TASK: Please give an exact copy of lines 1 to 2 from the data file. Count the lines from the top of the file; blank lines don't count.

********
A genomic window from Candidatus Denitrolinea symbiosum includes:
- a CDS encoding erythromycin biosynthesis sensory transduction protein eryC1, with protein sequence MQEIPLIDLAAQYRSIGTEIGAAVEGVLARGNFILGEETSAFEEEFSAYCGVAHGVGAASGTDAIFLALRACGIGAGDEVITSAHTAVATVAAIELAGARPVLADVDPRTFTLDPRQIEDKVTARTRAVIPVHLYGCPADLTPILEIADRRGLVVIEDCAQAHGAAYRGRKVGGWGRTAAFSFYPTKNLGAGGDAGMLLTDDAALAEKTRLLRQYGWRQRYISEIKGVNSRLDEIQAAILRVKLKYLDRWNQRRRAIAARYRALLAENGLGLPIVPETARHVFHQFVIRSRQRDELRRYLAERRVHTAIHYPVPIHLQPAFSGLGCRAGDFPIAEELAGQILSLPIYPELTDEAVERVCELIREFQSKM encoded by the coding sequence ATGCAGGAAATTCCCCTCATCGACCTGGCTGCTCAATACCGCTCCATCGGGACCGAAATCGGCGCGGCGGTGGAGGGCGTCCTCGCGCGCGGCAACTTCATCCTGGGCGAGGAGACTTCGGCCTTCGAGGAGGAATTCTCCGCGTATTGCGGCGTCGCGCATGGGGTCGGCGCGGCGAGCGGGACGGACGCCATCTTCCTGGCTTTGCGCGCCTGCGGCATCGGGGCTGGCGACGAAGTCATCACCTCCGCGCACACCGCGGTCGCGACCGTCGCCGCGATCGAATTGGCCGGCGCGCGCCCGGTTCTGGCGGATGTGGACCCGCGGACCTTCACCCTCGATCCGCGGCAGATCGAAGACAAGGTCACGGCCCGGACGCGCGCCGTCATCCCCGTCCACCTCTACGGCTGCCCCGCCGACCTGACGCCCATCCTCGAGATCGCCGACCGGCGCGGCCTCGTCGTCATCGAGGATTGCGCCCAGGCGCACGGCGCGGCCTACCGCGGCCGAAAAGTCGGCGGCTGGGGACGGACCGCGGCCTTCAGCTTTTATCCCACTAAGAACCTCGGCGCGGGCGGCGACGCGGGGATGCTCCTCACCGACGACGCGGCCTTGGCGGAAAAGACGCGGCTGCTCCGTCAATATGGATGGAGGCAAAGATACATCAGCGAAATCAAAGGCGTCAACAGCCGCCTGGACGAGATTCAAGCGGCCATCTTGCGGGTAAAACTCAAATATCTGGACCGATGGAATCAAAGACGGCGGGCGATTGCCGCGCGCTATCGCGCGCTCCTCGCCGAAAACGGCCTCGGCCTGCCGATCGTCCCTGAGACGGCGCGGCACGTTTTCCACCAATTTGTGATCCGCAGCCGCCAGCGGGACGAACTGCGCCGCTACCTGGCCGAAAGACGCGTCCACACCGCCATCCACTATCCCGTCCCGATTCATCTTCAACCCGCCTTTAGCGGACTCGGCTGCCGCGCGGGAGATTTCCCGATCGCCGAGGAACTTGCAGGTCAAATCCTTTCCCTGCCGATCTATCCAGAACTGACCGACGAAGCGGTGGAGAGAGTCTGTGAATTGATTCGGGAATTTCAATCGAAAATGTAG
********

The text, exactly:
A genomic window from Candidatus Denitrolinea symbiosum includes:
- a CDS encoding erythromycin biosynthesis sensory transduction protein eryC1, with protein sequence MQEIPLIDLAAQYRSIGTEIGAAVEGVLARGNFILGEETSAFEEEFSAYCGVAHGVGAASGTDAIFLALRACGIGAGDEVITSAHTAVATVAAIELAGARPVLADVDPRTFTLDPRQIEDKVTARTRAVIPVHLYGCPADLTPILEIADRRGLVVIEDCAQAHGAAYRGRKVGGWGRTAAFSFYPTKNLGAGGDAGMLLTDDAALAEKTRLLRQYGWRQRYISEIKGVNSRLDEIQAAILRVKLKYLDRWNQRRRAIAARYRALLAENGLGLPIVPETARHVFHQFVIRSRQRDELRRYLAERRVHTAIHYPVPIHLQPAFSGLGCRAGDFPIAEELAGQILSLPIYPELTDEAVERVCELIREFQSKM encoded by the coding sequence ATGCAGGAAATTCCCCTCATCGACCTGGCTGCTCAATACCGCTCCATCGGGACCGAAATCGGCGCGGCGGTGGAGGGCGTCCTCGCGCGCGGCAACTTCATCCTGGGCGAGGAGACTTCGGCCTTCGAGGAGGAATTCTCCGCGTATTGCGGCGTCGCGCATGGGGTCGGCGCGGCGAGCGGGACGGACGCCATCTTCCTGGCTTTGCGCGCCTGCGGCATCGGGGCTGGCGACGAAGTCATCACCTCCGCGCACACCGCGGTCGCGACCGTCGCCGCGATCGAATTGGCCGGCGCGCGCCCGGTTCTGGCGGATGTGGACCCGCGGACCTTCACCCTCGATCCGCGGCAGATCGAAGACAAGGTCACGGCCCGGACGCGCGCCGTCATCCCCGTCCACCTCTACGGCTGCCCCGCCGACCTGACGCCCATCCTCGAGATCGCCGACCGGCGCGGCCTCGTCGTCATCGAGGATTGCGCCCAGGCGCACGGCGCGGCCTACCGCGGCCGAAAAGTCGGCGGCTGGGGACGGACCGCGGCCTTCAGCTTTTATCCCACTAAGAACCTCGGCGCGGGCGGCGACGCGGGGATGCTCCTCACCGACGACGCGGCCTTGGCGGAAAAGACGCGGCTGCTCCGTCAATATGGATGGAGGCAAAGATACATCAGCGAAATCAAAGGCGTCAACAGCCGCCTGGACGAGATTCAAGCGGCCATCTTGCGGGTAAAACTCAAATATCTGGACCGATGGAATCAAAGACGGCGGGCGATTGCCGCGCGCTATCGCGCGCTCCTCGCCGAAAACGGCCTCGGCCTGCCGATCGTCCCTGAGACGGCGCGGCACGTTTTCCACCAATTTGTGATCCGCAGCCGCCAGCGGGACGAACTGCGCCGCTACCTGGCCGAAAGACGCGTCCACACCGCCATCCACTATCCCGTCCCGATTCATCTTCAACCCGCCTTTAGCGGACTCGGCTGCCGCGCGGGAGATTTCCCGATCGCCGAGGAACTTGCAGGTCAAATCCTTTCCCTGCCGATCTATCCAGAACTGACCGACGAAGCGGTGGAGAGAGTCTGTGAATTGATTCGGGAATTTCAATCGAAAATGTAG